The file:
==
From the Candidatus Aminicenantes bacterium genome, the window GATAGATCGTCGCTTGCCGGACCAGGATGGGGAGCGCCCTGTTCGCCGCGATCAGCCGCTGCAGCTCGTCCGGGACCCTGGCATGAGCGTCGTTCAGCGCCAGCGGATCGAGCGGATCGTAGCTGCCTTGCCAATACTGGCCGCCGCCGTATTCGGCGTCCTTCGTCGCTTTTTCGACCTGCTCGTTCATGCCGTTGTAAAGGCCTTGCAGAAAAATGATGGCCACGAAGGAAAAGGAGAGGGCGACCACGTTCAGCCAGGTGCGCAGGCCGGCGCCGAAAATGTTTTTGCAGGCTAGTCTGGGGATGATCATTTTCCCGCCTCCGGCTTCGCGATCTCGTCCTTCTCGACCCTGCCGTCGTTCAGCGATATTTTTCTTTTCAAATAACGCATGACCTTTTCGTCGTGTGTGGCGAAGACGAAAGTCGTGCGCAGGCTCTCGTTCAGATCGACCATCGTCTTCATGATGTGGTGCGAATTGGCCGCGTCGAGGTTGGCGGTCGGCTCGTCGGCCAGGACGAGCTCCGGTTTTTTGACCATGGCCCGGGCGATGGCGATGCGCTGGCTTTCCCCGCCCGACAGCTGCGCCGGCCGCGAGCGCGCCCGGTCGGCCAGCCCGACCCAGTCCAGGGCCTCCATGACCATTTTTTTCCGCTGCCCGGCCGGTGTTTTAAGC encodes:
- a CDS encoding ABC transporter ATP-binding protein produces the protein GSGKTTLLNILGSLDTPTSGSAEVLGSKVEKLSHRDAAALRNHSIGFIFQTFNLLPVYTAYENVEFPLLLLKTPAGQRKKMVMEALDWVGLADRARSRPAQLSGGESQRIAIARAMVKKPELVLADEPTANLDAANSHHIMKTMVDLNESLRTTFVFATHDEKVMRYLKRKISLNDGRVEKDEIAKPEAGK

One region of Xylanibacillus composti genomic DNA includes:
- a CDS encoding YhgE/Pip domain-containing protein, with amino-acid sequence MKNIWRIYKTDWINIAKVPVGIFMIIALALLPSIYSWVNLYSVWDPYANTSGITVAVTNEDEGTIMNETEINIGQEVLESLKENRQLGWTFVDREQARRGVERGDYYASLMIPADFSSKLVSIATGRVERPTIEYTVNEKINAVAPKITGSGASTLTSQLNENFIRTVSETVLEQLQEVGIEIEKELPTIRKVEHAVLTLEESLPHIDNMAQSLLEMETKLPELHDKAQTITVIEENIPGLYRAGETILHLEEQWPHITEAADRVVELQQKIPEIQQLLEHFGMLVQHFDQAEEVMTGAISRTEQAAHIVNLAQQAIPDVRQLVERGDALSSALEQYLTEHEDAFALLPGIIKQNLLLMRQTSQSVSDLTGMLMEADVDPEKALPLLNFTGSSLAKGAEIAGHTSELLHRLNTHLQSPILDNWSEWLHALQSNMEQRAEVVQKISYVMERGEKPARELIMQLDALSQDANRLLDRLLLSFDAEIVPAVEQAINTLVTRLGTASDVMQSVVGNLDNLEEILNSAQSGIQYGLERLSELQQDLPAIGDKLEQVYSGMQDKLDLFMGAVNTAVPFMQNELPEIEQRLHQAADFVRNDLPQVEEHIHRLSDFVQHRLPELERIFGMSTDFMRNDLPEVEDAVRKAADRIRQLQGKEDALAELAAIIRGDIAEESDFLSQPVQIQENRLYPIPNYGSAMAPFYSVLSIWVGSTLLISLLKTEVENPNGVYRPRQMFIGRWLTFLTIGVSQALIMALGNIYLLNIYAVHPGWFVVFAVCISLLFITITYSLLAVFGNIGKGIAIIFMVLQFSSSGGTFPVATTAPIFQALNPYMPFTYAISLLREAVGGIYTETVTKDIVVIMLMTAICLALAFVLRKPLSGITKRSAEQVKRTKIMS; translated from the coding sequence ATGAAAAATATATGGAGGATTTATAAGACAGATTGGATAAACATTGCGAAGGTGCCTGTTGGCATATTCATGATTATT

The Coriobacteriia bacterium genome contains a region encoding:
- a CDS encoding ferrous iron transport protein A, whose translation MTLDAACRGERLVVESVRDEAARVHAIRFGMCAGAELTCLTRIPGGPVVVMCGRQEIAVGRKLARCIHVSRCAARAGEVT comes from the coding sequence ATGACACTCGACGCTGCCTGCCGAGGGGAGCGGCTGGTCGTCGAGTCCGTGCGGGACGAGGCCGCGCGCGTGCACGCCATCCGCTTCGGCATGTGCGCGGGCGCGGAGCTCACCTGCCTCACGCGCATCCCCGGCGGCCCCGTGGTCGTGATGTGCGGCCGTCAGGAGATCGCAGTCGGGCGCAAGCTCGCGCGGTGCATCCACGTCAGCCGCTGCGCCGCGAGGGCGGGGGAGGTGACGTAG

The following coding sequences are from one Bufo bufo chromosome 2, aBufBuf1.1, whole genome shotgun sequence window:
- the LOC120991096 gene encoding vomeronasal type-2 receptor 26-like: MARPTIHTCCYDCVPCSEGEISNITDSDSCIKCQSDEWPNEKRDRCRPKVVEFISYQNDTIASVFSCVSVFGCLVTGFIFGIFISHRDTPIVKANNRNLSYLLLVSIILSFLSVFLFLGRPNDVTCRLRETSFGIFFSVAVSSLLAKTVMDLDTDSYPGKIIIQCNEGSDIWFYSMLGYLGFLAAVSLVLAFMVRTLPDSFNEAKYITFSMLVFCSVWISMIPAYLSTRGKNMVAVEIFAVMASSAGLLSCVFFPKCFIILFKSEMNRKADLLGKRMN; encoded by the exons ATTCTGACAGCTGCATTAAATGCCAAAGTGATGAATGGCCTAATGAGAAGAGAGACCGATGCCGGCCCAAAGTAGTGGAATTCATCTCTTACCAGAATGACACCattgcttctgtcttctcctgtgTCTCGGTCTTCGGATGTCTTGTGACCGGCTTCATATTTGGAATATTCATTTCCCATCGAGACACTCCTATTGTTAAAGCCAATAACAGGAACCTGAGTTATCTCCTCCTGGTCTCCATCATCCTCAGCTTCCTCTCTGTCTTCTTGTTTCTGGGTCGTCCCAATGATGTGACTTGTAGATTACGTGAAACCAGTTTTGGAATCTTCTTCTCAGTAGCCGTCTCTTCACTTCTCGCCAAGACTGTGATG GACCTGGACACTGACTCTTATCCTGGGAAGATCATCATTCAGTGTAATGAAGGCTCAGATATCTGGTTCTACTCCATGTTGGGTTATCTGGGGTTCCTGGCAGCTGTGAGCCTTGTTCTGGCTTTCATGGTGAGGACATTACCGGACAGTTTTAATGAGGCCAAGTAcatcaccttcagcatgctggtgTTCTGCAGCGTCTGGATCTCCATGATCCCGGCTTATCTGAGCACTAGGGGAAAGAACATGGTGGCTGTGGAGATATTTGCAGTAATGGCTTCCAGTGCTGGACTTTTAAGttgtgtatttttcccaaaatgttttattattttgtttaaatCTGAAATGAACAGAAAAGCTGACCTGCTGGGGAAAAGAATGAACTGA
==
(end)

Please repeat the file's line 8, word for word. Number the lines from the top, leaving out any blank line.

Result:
- the LOC120991096 gene encoding vomeronasal type-2 receptor 26-like: MARPTIHTCCYDCVPCSEGEISNITDSDSCIKCQSDEWPNEKRDRCRPKVVEFISYQNDTIASVFSCVSVFGCLVTGFIFGIFISHRDTPIVKANNRNLSYLLLVSIILSFLSVFLFLGRPNDVTCRLRETSFGIFFSVAVSSLLAKTVMDLDTDSYPGKIIIQCNEGSDIWFYSMLGYLGFLAAVSLVLAFMVRTLPDSFNEAKYITFSMLVFCSVWISMIPAYLSTRGKNMVAVEIFAVMASSAGLLSCVFFPKCFIILFKSEMNRKADLLGKRMN; encoded by the exons ATTCTGACAGCTGCATTAAATGCCAAAGTGATGAATGGCCTAATGAGAAGAGAGACCGATGCCGGCCCAAAGTAGTGGAATTCATCTCTTACCAGAATGACACCattgcttctgtcttctcctgtgTCTCGGTCTTCGGATGTCTTGTGACCGGCTTCATATTTGGAATATTCATTTCCCATCGAGACACTCCTATTGTTAAAGCCAATAACAGGAACCTGAGTTATCTCCTCCTGGTCTCCATCATCCTCAGCTTCCTCTCTGTCTTCTTGTTTCTGGGTCGTCCCAATGATGTGACTTGTAGATTACGTGAAACCAGTTTTGGAATCTTCTTCTCAGTAGCCGTCTCTTCACTTCTCGCCAAGACTGTGATG GACCTGGACACTGACTCTTATCCTGGGAAGATCATCATTCAGTGTAATGAAGGCTCAGATATCTGGTTCTACTCCATGTTGGGTTATCTGGGGTTCCTGGCAGCTGTGAGCCTTGTTCTGGCTTTCATGGTGAGGACATTACCGGACAGTTTTAATGAGGCCAAGTAcatcaccttcagcatgctggtgTTCTGCAGCGTCTGGATCTCCATGATCCCGGCTTATCTGAGCACTAGGGGAAAGAACATGGTGGCTGTGGAGATATTTGCAGTAATGGCTTCCAGTGCTGGACTTTTAAGttgtgtatttttcccaaaatgttttattattttgtttaaatCTGAAATGAACAGAAAAGCTGACCTGCTGGGGAAAAGAATGAACTGA